Report to the Scottish Parliament on Progress to Identify a Scottish Network of Marine Protected Areas

This reports on which sites are currently included in the MPA network and outlines progress on Nature Conservation MPAs, Historic MPAs, and Demonstration and Research MPAs.


Adequate - The conclusion reached when the coverage of an MPA search feature within the Scottish MPA network meets the five parts of Stage 5 of the MPA Selection Guidelines: representation, replication, geographic range and variation, linkages and resilience. If all parts of the Stage 5 guidelines are met then the Scottish MPA network is assessed as adequate for that feature.

Cetacean - In simple MPA terms, the collective term for any marine mammal in the family of whales, dolphins, and porpoises.

Connectivity - Measure to which component MPAs in the network, and the features which they support, are connected to one another.

Ecologically coherent - OSPAR states that an ecologically coherent network of MPAs:

i. Interacts with and supports the wider environment;

ii. Maintains the processes, functions and structures of the intended protected features across their natural range;

iii. Functions synergistically as a whole, such that the individual protected sites benefit from each other in order to achieve the other two objectives.

Ecosystem services - Ecosystem services are processes by which the environment produces resources utilised by humans, such as clean air, water, food and materials.

Essential areas for key life cycle stages - this applies to mobile species such as basking sharks and cetaceans. Essential areas are considered to include habitats known to be important for example, for feeding, reproduction and nursery stages. The focus of work on MPAs is on these essential areas considered to be persistent over time.

Habitat modelling - The process involves using data on different environmental variables ( e.g. depth, slope, chlorophyll concentrations etc.) to understand more about the importance of an area for mobile species. The most significant variables can then be used to clarify why animals are in an area and / or better predict where they might be.

Insignificant - In relation to Nature Conservation MPAs, Section 82 of the Marine (Scotland) Act 2010 requires public authorities to exercise any function capable of affecting (other than insignificantly) any protected feature in a manner which helps achieve the stated conservation objectives for the site. These principles also apply at the MPA network level. Determining whether an impact is 'insignificant' is a judgement which will need to be made in each case.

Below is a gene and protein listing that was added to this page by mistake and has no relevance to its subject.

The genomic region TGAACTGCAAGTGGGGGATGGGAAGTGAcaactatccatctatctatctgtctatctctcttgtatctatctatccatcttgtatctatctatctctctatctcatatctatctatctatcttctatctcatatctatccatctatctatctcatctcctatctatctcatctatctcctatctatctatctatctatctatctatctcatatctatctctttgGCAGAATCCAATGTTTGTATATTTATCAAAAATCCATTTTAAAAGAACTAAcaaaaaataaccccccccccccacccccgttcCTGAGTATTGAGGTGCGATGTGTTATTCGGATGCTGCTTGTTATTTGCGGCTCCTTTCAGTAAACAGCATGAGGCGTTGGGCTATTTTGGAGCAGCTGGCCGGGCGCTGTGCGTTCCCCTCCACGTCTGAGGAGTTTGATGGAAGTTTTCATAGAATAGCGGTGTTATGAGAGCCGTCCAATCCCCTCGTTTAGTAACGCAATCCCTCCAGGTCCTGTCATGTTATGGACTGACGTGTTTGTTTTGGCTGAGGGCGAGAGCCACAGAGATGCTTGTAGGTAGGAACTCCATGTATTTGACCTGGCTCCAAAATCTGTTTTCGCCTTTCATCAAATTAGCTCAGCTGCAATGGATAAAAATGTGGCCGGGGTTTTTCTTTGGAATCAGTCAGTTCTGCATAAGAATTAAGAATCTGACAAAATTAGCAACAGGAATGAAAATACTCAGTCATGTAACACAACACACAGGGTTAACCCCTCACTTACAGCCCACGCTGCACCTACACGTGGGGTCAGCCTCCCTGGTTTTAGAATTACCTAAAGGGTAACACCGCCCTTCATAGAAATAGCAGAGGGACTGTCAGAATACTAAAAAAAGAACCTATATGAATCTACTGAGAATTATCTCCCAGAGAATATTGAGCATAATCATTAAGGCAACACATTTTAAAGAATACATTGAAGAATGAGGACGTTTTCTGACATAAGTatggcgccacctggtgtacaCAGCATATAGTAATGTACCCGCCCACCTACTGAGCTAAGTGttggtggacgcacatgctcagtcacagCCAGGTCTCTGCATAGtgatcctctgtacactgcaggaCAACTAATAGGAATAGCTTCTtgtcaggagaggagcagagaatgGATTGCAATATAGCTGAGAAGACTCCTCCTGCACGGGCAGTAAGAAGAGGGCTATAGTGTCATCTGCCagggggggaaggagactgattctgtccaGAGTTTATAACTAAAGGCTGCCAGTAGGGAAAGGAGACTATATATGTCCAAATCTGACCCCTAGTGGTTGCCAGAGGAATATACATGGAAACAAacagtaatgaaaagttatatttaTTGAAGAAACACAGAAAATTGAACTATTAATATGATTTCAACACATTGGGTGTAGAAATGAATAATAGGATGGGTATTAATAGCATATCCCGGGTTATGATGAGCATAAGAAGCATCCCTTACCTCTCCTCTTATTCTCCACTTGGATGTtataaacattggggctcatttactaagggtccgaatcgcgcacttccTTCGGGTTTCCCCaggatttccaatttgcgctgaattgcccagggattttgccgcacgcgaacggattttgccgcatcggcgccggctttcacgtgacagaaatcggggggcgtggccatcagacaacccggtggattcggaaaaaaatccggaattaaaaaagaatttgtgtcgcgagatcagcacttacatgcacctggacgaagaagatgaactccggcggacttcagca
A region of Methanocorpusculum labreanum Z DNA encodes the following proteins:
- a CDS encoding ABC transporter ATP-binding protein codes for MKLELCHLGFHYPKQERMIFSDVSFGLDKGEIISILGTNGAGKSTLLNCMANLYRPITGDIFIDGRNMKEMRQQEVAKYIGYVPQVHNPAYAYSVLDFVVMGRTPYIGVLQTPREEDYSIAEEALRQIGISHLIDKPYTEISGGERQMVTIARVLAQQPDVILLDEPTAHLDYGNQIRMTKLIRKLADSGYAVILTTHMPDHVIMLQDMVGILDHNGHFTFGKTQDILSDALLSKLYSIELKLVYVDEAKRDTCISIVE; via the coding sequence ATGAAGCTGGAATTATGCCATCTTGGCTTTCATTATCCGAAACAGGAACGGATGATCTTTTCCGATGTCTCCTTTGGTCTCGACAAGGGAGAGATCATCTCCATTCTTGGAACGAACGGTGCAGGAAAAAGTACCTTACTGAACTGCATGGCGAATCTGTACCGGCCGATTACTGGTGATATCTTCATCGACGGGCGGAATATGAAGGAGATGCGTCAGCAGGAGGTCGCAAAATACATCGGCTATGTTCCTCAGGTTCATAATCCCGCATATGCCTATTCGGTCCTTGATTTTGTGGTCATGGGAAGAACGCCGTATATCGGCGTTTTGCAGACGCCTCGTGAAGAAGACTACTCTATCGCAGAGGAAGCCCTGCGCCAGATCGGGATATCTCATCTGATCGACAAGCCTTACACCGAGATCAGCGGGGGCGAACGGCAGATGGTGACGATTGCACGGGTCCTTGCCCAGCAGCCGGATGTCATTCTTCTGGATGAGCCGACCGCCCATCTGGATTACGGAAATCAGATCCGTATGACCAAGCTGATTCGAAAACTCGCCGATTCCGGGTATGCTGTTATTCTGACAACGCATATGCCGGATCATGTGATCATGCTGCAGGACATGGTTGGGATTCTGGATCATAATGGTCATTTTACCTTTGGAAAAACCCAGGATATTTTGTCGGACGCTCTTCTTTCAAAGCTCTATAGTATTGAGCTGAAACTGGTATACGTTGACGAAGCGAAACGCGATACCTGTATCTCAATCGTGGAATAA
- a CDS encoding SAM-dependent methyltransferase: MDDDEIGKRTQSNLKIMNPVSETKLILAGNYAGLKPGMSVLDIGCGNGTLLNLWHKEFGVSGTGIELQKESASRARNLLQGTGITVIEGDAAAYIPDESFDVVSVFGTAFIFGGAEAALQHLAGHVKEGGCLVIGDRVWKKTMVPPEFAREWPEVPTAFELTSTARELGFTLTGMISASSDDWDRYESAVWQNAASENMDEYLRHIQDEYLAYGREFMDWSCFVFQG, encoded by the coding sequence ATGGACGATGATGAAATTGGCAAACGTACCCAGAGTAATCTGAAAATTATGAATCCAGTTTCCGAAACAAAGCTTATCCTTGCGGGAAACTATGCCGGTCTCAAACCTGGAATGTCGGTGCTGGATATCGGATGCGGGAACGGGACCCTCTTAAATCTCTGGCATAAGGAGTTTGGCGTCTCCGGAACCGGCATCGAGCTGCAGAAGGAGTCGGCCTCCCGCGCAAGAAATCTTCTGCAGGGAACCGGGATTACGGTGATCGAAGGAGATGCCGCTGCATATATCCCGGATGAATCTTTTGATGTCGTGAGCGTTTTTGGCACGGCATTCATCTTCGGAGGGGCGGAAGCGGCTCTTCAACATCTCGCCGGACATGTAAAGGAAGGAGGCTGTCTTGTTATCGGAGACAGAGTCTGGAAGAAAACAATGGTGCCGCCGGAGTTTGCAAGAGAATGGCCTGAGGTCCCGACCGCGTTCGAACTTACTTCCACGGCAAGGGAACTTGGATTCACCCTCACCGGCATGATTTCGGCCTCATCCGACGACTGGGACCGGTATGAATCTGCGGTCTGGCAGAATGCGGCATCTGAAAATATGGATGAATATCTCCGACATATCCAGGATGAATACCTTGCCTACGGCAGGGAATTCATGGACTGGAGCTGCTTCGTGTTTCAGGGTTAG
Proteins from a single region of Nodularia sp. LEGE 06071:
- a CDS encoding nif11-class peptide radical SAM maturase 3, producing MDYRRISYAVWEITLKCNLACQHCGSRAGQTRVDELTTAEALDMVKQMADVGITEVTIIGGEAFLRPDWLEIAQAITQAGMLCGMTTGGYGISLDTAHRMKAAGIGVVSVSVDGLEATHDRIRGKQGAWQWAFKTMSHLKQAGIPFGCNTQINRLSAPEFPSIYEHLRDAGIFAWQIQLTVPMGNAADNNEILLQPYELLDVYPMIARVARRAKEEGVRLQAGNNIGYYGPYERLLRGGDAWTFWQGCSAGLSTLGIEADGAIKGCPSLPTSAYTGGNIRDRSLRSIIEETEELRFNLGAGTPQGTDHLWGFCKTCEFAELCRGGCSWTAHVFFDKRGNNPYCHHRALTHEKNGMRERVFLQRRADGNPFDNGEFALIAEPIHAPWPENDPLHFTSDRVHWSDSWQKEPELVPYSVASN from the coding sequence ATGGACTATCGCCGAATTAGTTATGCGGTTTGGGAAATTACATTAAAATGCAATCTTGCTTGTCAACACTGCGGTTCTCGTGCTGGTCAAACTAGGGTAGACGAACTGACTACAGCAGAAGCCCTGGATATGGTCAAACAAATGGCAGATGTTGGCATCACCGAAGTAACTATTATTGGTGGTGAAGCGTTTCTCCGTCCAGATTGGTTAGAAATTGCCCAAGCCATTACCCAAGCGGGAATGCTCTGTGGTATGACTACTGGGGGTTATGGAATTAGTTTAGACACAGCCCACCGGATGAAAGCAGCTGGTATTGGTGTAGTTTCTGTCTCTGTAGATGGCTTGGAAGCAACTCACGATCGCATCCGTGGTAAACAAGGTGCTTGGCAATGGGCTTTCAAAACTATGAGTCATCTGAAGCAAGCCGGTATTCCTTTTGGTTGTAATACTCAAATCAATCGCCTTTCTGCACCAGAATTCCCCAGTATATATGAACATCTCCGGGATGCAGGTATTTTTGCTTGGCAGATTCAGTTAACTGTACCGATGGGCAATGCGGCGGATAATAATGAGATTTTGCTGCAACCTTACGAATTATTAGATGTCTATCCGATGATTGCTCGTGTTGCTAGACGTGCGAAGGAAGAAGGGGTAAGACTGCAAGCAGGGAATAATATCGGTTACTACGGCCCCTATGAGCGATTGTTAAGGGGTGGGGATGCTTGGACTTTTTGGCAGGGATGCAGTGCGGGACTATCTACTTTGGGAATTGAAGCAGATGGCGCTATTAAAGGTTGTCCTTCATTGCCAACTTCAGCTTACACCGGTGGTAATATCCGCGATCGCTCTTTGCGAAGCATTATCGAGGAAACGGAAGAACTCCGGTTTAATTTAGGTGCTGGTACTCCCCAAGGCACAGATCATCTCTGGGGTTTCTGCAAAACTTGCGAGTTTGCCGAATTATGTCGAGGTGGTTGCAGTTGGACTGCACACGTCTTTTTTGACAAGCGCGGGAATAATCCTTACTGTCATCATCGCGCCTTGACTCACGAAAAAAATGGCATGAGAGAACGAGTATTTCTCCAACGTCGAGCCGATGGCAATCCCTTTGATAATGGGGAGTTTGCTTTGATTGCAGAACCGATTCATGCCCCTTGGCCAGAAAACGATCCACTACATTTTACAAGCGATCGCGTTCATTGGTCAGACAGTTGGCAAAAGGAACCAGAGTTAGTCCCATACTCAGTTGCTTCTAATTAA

Mobile species - Any of the features that are not static or low mobility species. For Nature Conservation MPAs these are basking shark, common skate, minke whale, Risso's dolphin, white-beaked dolphin, black guillemot, European spiny lobster, blue ling, orange roughy, and sandeels,.

MPA search feature - Features are the collective term for species, habitats and geology we are looking to protect in the MPA network that we do not believe have enough current protection. Before we knew where the MPA proposals would likely be, these same features were known as 'search features' as these are what were being searched for.

MPA search location - An area that is identified as a result of the application of the Stage 1 guidelines. An area remains a search location until it passes through Stage 4 of the guidelines.

MPA proposal - The term MPA proposal refers to the package of advice submitted to Scottish Ministers outlining the case for the designation of an MPA. There will be a public consultation on each MPA proposal.

OSPAR - The Convention by which fifteen Governments of the western coasts and catchments of Europe, together with the European Community, cooperate to protect the marine environment of the North-East Atlantic.

Representation The MPA Selection Guidelines state that the sustainable use, protection and conservation of marine biological diversity and ecosystems mean areas which best represent the range of species, habitats and ecological processes (for which MPAs are a suitable measure) should be considered for inclusion in MPAs. Representation will be assessed primarily at the scale of Scotland's seas, with consideration given to the contribution to wider networks, particularly the UK.

Replication - Replication of features in separate MPAs in each biogeographic area is desirable where it is possible in order to contribute to the aims of the network. The Scottish MPA Selection Guidelines state that replication will be met if there is more than one example of each feature within the Scottish MPA network.

SACs - Special Areas of Conservation which protect habitats and species listed on the EC Habitats Directive, such as reefs, sandbanks and bottlenose dolphin.

Sensitivity - The degree to which species or habitats are resilient and resistant to pressure.

SPAs - Special Protection Areas, which protect wild birds listed on the EC Birds Directive, such as red-throated diver and common scoter.

SSSIs - Sites of Special Scientific Interest, which protect nationally important habitats, species and geological features and generally fall above the mean low water mark.

Third-party proposal - An MPA proposal submitted by a coastal community or marine interest group (essentially anyone other than the partners of the Scottish MPA Project e.g. Marine Scotland, SNH, JNCC, Historic Scotland and SEPA).


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